Summary: Pneumococcal meningitis continues to be associated with high rates of mortality and long-term neurological sequelae. The most common route of infection starts by nasopharyngeal colonization by Streptococcus pneumoniae, which must avoid mucosal entrapment and evade the host immune system after local activation. During invasive disease, pneumococcal epithelial adhesion is followed by bloodstream invasion and activation of the complement and coagulation systems. The release of inflammatory mediators facilitates pneumococcal crossing of the blood-brain barrier into the brain, where the bacteria multiply freely and trigger activation of circulating antigen-presenting cells and resident microglial cells. The resulting massive inflammation leads to further neutrophil recruitment and inflammation, resulting in the well-known features of bacterial meningitis, including cerebrospinal fluid pleocytosis, cochlear damage, cerebral edema, hydrocephalus, and cerebrovascular complications. Experimental animal models continue to further our understanding of the pathophysiology of pneumococcal meningitis and provide the platform for the development of new adjuvant treatments and antimicrobial therapy. This review discusses the most recent views on the pathophysiology of pneumococcal meningitis, as well as potential targets for (adjunctive) therapy. PMID:21734248

  18. Pneumococcal penumonia presenting with septic shock: host-ant pathogen-related factors and outcomes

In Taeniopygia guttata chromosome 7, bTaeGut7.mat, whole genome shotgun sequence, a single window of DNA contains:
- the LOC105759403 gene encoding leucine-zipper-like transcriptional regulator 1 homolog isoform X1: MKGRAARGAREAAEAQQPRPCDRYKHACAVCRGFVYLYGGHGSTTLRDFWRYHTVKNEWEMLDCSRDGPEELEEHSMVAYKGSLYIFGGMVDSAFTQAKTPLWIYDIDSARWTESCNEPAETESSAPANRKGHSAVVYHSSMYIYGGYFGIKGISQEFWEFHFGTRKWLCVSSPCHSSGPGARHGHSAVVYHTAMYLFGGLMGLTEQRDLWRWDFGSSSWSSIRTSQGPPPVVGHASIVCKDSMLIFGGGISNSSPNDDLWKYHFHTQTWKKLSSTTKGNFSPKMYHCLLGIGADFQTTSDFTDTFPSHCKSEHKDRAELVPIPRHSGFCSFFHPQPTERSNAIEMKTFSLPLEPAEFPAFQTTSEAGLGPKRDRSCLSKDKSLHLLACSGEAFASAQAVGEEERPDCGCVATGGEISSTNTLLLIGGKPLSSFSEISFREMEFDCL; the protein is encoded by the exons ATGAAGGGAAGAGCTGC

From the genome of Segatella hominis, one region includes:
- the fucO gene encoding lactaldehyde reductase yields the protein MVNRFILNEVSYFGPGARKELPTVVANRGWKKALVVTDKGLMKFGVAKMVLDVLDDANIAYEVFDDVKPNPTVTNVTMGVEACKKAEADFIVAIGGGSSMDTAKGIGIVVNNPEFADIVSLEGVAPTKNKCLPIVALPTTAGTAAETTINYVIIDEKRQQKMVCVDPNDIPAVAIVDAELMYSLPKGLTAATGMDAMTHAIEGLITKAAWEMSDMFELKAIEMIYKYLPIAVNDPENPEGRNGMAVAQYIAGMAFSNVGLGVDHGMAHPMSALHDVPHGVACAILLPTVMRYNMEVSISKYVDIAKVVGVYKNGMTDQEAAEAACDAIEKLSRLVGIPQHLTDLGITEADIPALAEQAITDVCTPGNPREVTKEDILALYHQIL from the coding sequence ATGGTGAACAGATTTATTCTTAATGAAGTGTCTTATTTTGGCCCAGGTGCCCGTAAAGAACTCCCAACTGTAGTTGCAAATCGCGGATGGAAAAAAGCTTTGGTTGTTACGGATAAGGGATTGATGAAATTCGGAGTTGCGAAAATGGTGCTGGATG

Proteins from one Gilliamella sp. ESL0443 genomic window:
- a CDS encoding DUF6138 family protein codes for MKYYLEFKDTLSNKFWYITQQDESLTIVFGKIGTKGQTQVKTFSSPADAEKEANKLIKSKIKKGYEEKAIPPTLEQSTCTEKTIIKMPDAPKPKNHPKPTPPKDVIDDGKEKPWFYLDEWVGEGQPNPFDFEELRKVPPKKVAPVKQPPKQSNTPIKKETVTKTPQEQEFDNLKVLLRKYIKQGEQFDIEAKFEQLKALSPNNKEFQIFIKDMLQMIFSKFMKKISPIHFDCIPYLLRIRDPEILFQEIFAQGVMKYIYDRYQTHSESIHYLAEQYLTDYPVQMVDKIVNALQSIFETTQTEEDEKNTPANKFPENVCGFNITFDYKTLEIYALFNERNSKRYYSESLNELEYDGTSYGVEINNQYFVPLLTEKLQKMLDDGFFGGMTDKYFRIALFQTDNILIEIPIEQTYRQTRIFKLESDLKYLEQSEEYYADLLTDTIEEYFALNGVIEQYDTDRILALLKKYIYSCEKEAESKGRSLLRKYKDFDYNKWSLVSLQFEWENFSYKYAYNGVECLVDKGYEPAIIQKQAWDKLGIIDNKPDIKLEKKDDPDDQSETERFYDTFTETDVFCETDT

OpenAIRE

    García Vidal, Carolina; Ardanuy Tisaire, María Carmen; Tubau, Fe; Viasus, Diego; Dorca i Sargatal, Jordi; Liñares Louzao, Josefina; Gudiol i Munté, Francesc; Carratalà, Jordi

    2009-01-01

    BACKGROUND: Host- and pathogen-related factors associated with septic shock in pneumococcal pneumonia are not well defined. The aim of this study was to identify risk factors for septic shock and to ascertain patient outcomes. Serotypes, genotypes and antibiotic resistance of isolated strains were also analysed. METHODS: Observational analysis of a prospective cohort of non-severely immunosuppressed hospitalised adults with pneumococcal pneumonia. Septic shock was defined as a systolic blood ...

  19. Evaluation of anti-pneumococcal capsular antibodies as adjunctive therapy in experimental pneumococcal meningitis

    DEFF Research Database (Denmark)

    Brandt, Christian; Frimodt-Moller, N; Lundgren, Jens Dilling

    2006-01-01